031319_PNN_Museum_Grant

The Georgia Department of Economic Development has awarded the city of Hiram a grant to help restore the 80-year-old Hiram Rosenwald School Museum on Ga. Hwy. 92. / Special

The Hiram Rosenwald School Museum will benefit after being among 14 projects a state agency approved to encourage development of tourism destinations statewide.

The city of Hiram received a grant of more than $3,800 for renovation and restoration of the museum on Ga. Hwy. 92.

Georgia Tourism, a division of the Georgia Department of Economic Development, announced a total of more than $64,000 for the Hiram project and 13 others statewide.

Paulding residents have worked to restore the Hiram Rosenwald building and operate it as a black history museum and educational center for almost two decades.

The building was one of about 5,000 schools nationwide built with donations from Sears president Julian Rosenwald.

Rosenwald built the schools in the 1930s through 1950s to provide black students in rural areas better educational facilities during the era of segregation in U.S. public schools. Only about 200 of the buildings remain.

“New tourism product is what drives visitation to Georgia and the resource team grants help to get these projects off the ground,” said Kevin Langston, deputy commissioner for tourism at the Georgia Department of Economic Development.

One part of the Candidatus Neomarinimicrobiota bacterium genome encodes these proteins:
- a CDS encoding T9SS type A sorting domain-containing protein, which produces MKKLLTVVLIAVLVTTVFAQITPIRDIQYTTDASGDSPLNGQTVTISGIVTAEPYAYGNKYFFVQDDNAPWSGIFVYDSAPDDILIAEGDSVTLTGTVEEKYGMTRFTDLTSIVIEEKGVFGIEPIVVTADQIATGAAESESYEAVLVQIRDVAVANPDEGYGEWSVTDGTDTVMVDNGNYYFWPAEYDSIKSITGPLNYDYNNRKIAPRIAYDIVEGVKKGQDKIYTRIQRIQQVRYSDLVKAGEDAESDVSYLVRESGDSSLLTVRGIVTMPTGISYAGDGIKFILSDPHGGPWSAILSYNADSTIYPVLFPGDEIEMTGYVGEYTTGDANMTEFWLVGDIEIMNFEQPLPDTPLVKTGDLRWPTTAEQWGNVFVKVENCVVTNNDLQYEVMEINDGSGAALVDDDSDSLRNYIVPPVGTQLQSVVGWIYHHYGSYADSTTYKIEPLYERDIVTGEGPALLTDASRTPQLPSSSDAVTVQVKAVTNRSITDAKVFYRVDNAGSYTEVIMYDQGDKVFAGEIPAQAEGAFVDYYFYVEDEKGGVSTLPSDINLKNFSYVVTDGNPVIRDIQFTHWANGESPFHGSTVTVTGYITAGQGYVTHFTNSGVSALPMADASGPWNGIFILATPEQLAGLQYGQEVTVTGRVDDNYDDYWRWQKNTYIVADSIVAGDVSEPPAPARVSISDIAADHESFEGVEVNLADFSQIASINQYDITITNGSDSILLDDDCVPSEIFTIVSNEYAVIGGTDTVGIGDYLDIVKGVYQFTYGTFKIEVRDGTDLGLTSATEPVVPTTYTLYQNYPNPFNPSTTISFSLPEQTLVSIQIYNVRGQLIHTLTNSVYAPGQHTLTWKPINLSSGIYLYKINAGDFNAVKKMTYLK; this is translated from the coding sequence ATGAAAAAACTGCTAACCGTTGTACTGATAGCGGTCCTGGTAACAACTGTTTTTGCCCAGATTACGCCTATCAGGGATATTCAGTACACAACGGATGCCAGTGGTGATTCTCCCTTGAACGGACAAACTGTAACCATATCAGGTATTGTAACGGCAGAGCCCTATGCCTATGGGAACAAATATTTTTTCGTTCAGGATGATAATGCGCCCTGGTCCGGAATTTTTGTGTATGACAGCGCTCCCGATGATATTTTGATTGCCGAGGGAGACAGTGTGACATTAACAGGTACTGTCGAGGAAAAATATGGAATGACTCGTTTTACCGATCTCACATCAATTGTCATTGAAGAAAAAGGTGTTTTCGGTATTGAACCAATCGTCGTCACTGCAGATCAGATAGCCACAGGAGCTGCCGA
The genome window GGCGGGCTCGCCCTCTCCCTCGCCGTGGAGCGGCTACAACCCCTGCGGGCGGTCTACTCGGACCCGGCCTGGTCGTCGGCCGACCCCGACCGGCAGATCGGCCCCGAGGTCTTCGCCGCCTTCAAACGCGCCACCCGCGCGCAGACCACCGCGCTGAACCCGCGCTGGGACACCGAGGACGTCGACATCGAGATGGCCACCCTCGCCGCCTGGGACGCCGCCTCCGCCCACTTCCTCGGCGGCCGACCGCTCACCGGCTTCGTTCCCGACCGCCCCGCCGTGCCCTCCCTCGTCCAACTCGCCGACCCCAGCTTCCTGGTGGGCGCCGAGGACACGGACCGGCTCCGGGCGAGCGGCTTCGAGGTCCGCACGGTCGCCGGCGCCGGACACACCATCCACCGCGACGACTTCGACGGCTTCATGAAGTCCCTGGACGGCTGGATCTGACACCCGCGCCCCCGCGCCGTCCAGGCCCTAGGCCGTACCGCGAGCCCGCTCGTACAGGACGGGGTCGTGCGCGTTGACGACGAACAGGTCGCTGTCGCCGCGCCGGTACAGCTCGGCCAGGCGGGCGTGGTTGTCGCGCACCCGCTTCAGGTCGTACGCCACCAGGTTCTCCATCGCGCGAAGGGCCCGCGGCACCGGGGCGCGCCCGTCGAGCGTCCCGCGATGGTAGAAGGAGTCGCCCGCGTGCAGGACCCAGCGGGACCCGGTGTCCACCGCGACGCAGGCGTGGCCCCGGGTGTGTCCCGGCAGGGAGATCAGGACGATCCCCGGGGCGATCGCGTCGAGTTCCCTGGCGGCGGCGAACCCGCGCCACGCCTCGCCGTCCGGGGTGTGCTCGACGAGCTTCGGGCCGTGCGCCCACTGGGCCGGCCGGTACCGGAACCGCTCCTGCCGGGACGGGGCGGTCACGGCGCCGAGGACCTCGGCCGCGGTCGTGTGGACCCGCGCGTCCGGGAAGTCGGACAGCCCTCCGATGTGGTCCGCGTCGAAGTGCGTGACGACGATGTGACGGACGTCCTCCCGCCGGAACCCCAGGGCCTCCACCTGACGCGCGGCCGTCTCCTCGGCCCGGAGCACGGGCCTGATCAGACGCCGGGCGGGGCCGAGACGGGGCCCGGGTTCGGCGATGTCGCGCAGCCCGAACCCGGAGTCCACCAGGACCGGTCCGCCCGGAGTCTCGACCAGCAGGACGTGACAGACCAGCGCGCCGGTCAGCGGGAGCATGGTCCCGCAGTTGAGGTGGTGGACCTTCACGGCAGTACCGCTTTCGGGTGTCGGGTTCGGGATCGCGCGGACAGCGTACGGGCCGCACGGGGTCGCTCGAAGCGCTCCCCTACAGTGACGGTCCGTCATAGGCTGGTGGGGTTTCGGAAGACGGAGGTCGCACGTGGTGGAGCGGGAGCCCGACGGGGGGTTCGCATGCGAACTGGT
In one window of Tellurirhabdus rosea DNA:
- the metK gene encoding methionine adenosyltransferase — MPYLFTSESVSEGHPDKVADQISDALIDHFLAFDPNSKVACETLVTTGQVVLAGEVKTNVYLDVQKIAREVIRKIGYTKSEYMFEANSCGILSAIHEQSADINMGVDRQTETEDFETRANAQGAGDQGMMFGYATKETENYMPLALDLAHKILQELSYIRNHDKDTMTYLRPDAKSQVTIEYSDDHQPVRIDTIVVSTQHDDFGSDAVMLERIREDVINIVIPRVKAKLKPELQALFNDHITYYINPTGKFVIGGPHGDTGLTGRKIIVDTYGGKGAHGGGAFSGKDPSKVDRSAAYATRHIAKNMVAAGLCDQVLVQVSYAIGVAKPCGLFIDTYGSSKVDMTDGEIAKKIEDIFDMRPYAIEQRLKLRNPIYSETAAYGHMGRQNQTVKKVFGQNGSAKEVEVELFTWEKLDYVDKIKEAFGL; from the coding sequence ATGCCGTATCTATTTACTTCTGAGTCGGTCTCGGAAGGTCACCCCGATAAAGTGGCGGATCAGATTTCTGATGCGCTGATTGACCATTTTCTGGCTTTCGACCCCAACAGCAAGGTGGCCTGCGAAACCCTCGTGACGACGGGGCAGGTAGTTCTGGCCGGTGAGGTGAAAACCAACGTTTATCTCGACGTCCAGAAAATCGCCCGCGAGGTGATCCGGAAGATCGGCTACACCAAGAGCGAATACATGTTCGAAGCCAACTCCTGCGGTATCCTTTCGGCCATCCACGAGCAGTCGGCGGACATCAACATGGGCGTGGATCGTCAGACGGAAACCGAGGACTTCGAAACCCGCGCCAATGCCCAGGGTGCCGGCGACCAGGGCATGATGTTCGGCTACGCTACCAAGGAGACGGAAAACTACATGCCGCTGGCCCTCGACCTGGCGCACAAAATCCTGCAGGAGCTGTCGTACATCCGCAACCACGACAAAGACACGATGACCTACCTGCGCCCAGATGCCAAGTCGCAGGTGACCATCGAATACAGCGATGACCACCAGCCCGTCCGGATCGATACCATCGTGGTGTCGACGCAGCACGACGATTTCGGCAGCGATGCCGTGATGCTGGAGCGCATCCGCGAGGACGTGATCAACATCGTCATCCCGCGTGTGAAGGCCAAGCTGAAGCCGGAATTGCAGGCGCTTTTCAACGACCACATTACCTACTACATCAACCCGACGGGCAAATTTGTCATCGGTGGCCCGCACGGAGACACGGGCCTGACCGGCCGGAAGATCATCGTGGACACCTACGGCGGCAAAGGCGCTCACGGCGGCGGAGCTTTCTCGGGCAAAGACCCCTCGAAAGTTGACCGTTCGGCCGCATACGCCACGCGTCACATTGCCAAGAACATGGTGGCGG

“We are thrilled to announce this new round of funding because these projects will create lasting economic growth for these communities by helping spur job creation, attract investment and provide residents with an improved quality of life.”

In an effort to support and encourage Georgia’s tourism entities to create new developments, Georgia Tourism offered the grant to communities who participated in the department’s Tourism Product Development Resource Team program.

The Tourism Product Development Resource Team program works to evaluate a community’s potential for tourism growth and development through innovative and unique experiences based on a community’s local culture and heritage, a news release stated.

The funding program supports projects a community has developed and allows the communities served to build new product from the recommendations made by a Tourism Product Development Resource Team.

The recommendations and financial support provided through this funding program is designed to spur tourism development activities at the local level that maintain and create jobs, attract tourists, and enhance the visitor experience, the release stated.

Others recipients of grants from the 2019 Tourism Product Development Funding Program included projects in the cities of Fort Oglethorpe, Brunswick, Dublin, Plains, Toccoa, Newnan, Stockbridge, Ringgold and Thomaston; and Marion, Oconee, Charlton and Seminole counties.

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